need to get them up to operating Temp before attempting to turn over

    Oil pressure is required to separate the moving parts. More flow will give better oil cooling

    What is your oil temp when racing?

    Oil cooler may give better results??

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    Speeking of oil temps, what kind of temperatures are too hot ?

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    Quote Originally Posted by driven View Post
    The loss of "thickness" is due to the viscosity changing logarithmically with temperature see chart
    http://www.oemdynamics.com.au/PDF/viscosity.pdf
    Need to find correct oil for operating temperature range

    Don't over rev engine engine at low temps as you are likely to shear of the oil pump drive shaft

    F1 engines are basically a solid mass at room temperature the clearances are so tight.
    need to get them up to operating Temp before attempting to turn over

    Oil pressure is required to separate the moving parts. More flow will give better oil cooling

    What is your oil temp when racing?

    Oil cooler may give better results??
    Interesting thread, as usual from Frans (thanks!). I disagree with one thing - oil pressure gets the oil where you need it but much of the separation at rotating bearings is hydrodynamic, the oil pump getting plenty of oil feed to the moving parts but the pressure of the pump isn't the key factor IMHO - tat's a separate thread issue about which I don't know enough anyway.
    JohnW

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    Quote Originally Posted by R8RX View Post
    Speeking of oil temps, what kind of temperatures are too hot ?
    Hi
    Interesting thread. As far as temperatures go here is a real article that is from the aircraft business. Not just some hot rod theory. It is hotter than you might think. 245F=118C
    https://generalaviationnews.com/2018...rature-engine/
    Sorry about the degrees farenheit so here is a converter site.
    https://www.google.com/search?q=fare...hrome&ie=UTF-8

    It is interesting to measure things Frans and get some real answers. Great work. Having a bigger pump will add heat to the oil faster as you saw, and use more power doing it. The more oil pumped through the relief valve will be more heat into the oil. I guess the size of the pump is a balance between just enough to do the job and not too big. Pressure is only needed to get the oil to the necessary places where it is needed. The bearings do make their own pressure hydrodynamically.
    Cheers jaahn
    Last edited by jaahn; 16th June 2019 at 11:10 PM.

  15. #15
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    I think the oil temp gauge in the 205GTI goes into red at about 250C. Each oil would probably have its own range, I imagine.
    ACHTUNG ALLES LOOKENPEEPERS

    Das computermachine is nicht fur gefingerpoken und mittengrabben. Ist easy schnappen der springenwerk, blowenfusen und poppencorken mit spitssparken. Ist nicht fur gewerken bei das dummkopfen. Das rubbernecken sightseeren keepen hands in das pockets-relaxen und watch das blinkenlights.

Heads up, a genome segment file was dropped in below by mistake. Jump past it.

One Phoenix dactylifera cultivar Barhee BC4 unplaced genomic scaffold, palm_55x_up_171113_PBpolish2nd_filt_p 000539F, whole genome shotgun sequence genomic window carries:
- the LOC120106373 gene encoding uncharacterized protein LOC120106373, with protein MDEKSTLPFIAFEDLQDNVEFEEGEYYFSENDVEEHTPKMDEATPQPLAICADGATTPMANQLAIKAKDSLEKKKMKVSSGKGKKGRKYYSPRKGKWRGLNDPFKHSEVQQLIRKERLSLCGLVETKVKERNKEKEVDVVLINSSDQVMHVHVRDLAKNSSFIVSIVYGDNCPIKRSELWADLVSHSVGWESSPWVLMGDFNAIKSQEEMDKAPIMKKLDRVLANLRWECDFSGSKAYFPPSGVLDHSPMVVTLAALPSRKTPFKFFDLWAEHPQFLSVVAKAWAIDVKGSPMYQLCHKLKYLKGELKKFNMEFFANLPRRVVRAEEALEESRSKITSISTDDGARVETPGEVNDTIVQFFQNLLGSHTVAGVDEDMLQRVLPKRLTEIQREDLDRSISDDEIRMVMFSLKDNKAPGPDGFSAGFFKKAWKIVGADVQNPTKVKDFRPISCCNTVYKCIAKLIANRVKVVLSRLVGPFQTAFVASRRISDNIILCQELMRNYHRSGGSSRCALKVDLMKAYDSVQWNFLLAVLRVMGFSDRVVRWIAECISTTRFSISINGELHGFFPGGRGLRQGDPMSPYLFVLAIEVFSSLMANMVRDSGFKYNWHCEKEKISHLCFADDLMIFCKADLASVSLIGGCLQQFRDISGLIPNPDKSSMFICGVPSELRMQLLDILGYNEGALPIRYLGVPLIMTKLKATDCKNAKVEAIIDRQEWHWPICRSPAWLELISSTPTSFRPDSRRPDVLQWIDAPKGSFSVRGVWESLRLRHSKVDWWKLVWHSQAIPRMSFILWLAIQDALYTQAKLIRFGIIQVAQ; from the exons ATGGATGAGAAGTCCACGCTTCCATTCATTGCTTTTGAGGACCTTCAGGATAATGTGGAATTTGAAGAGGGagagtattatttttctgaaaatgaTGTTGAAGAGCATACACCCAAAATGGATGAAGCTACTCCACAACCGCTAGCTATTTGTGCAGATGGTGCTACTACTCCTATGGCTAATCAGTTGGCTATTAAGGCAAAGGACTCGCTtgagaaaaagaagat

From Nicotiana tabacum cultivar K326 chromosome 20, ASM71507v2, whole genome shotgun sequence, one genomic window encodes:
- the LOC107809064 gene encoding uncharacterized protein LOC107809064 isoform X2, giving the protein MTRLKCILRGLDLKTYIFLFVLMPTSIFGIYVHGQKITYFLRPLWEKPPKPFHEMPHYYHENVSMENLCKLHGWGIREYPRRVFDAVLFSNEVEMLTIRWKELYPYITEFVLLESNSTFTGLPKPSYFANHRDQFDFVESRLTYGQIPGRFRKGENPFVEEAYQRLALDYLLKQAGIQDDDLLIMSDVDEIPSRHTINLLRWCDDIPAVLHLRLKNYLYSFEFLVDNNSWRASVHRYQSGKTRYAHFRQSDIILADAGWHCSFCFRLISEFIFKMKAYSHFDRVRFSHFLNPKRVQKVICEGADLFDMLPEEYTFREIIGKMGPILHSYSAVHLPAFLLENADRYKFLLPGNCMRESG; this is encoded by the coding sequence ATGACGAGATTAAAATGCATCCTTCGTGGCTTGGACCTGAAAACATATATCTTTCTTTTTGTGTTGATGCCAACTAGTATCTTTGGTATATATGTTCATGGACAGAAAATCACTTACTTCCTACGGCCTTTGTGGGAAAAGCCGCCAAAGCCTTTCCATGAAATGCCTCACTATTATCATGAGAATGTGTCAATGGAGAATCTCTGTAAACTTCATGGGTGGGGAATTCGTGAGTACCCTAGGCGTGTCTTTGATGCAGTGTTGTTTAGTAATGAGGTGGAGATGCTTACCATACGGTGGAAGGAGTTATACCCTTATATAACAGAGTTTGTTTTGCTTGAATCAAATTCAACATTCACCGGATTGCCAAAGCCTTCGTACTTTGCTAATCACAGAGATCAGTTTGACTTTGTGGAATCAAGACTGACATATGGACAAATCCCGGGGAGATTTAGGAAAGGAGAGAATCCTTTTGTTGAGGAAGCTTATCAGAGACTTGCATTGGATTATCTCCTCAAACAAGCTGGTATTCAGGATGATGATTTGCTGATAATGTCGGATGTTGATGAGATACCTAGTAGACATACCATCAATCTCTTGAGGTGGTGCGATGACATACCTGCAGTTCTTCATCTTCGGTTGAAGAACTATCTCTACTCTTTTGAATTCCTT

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    Quote Originally Posted by schlitzaugen View Post
    I think the oil temp gauge in the 205GTI goes into red at about 250C. Each oil would probably have its own range, I imagine.
    Hmmm
    I doubt that temperature of 250 C I think that would be in the fire range for most oils. Check please !
    Jaahn

  17. #17
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    I have an aftermarket one and that is ranged to 150C and towards the end of the 8 laps the temperature of the oil is past the max.

    Frans.
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  18. #18
    1000+ Posts schlitzaugen's Avatar
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    Quote Originally Posted by jaahn View Post
    Hmmm
    I doubt that temperature of 250 C I think that would be in the fire range for most oils. Check please !
    Jaahn
    My mistake. The GTI doesn't have values on the dial. It was the Mi16 I was remembering, and its gauge goes to 110 and then some more lines.

    http://www.aussiefrogs.com/forum/att...s-imgp2648.jpg
    jaahn likes this.
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    Das computermachine is nicht fur gefingerpoken und mittengrabben. Ist easy schnappen der springenwerk, blowenfusen und poppencorken mit spitssparken. Ist nicht fur gewerken bei das dummkopfen. Das rubbernecken sightseeren keepen hands in das pockets-relaxen und watch das blinkenlights.

  19. #19
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    I recall having a discussion with my old dad ,a marine engineer about how some oils will drop viscosity at a given temp suddenly and other oils gradually ,some research on the properties of different oils could be enlightening ,he also mentioned that excessive oil pressure and flow can erode white metal bearings[ trying to squeeze a lot of oil through small gaps ] ,leading to premature failure .i realize that a marine diesel is revving at a much lower speed than in a car ,the primary purpose of oil is to lubricate ,an oil cooler s purpose is to keep the oil temp to a point were it can best do its job ,it can help cool the engine but thats not its primary purpose , my two cents worth, pugs